Some buyers opt to use creative financing to cover the down payment. However, it is smart to be cautious when exploring these options. The best option is to save up for a down payment instead.

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5. Set A Budget

Most importantly, once you have saved up for your down payment and explored your mortgage options, set a budget. It is recommended that your budget for your mortgage, taxes, and insurance, should only be about 25 to 30 percent of your income. 

Some experts advise that you should budget for a home that will not cost more than two and a half times your annual salary. Opting for a smaller house within your budget will allow you to continue to meet your other obligations without stressing you or your finances out.

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6. Use A Real Estate Agent

After you are pre-approved for a mortgage and your budget firmly in place, it is time to find a good real estate agent. It is important to work with someone who understands your vision for your home and your needs.

Not only will a real estate agent recommend listings that meet your requirements, but they will also help you make an offer, secure the deal and negotiate the terms on your behalf. They will also guide you in terms of the paperwork and the process to successfully close.

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7. Schedule a Home Inspection

After finding the home of your dreams, schedule a thorough home inspection. While an appraisal is free, a home inspection is paid for and involves an inspector looking to find hidden problems within the home before you pay for the home.

This process might alert you to deal-breakers that you might have initially overlooked. This may include mold, termites, foundation problems, or leaks in the roof. This is important as it can also help you budget for repairs and enable you to negotiate a lower price overall.

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8. Patience is Key

After you have made your bid and the offer is accepted, the home will go into escrow. The escrow holder ensures all the documents, money and other necessary information are properly prepared before the deal is closed.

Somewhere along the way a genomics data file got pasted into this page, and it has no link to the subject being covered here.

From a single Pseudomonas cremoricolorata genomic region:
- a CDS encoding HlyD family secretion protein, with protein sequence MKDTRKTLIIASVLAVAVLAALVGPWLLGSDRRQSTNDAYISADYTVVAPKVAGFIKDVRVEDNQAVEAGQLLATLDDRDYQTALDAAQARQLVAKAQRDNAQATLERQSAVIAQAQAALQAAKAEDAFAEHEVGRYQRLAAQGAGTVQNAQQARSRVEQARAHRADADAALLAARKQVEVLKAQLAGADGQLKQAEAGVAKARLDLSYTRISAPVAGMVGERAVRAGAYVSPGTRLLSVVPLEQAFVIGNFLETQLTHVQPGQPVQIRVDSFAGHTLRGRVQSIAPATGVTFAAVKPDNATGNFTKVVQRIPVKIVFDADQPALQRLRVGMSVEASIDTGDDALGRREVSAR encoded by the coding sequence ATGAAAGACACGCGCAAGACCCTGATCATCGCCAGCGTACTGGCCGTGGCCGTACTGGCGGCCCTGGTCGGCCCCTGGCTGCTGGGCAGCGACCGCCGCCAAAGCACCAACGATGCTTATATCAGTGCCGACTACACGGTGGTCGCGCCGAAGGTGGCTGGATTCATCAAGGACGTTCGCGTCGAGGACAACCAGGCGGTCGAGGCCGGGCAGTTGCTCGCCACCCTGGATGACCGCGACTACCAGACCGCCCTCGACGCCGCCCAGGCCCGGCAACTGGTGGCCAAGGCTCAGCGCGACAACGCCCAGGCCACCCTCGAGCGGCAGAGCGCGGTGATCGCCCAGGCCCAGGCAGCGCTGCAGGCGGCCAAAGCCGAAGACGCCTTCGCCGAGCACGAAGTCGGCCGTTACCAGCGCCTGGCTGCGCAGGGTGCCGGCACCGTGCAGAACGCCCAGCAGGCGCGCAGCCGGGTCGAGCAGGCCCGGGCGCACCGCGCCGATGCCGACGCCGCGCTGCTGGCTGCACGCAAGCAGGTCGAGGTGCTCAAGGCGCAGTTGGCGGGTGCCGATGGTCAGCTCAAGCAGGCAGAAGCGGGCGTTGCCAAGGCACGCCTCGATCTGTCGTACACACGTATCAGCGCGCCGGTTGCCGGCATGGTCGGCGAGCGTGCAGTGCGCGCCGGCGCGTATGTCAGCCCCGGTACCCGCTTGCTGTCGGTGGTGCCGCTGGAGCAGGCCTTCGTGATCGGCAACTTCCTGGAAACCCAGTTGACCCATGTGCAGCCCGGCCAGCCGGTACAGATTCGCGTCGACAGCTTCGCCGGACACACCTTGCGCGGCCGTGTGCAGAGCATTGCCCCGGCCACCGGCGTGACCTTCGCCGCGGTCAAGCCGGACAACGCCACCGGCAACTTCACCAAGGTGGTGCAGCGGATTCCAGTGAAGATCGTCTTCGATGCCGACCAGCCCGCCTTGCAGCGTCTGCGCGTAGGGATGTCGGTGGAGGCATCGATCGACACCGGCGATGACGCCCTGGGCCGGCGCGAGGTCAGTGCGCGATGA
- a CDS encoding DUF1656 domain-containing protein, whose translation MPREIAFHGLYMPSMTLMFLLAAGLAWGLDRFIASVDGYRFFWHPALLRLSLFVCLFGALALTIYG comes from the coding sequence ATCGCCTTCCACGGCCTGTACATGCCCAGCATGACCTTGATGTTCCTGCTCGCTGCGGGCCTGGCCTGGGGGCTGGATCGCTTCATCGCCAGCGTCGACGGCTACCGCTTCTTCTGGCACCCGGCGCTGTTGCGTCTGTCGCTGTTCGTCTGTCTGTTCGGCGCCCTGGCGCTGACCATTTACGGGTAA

During this time, patience is key. Escrow is designed to protect the buyer, the seller, and the lender. Thus the process depends on a number of factors and often takes time to complete. Typically the closing date is three to five weeks after the offer is accepted.

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9. Seal The Deal

Finally, the closing date has arrived. All the work has been put in and all you need to do now is sign the final papers. The escrow agent will release the funds.

Once the deal is closed, it’s time to prepare to move in. After moving in, ensure you have updated your address with your bank and other accounts. Set up your utilities and cancel any old ones on your name. 

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10. Things to Avoid

While house shopping, however, there are some things to avoid. Do not overestimate how much you can afford nor try to find the perfect home all on your own. 

Avoid downplaying flaws simply because you like the home as it may result in you having to fork out massive amounts of money later for repairs. Another costly mistake would be overestimating how much you can fix by yourself.  

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Do not jump in too fast and avoid overbidding because you are afraid of losing the listing. This can result in issues later on especially with the appraisal, mortgage, and reselling the home later.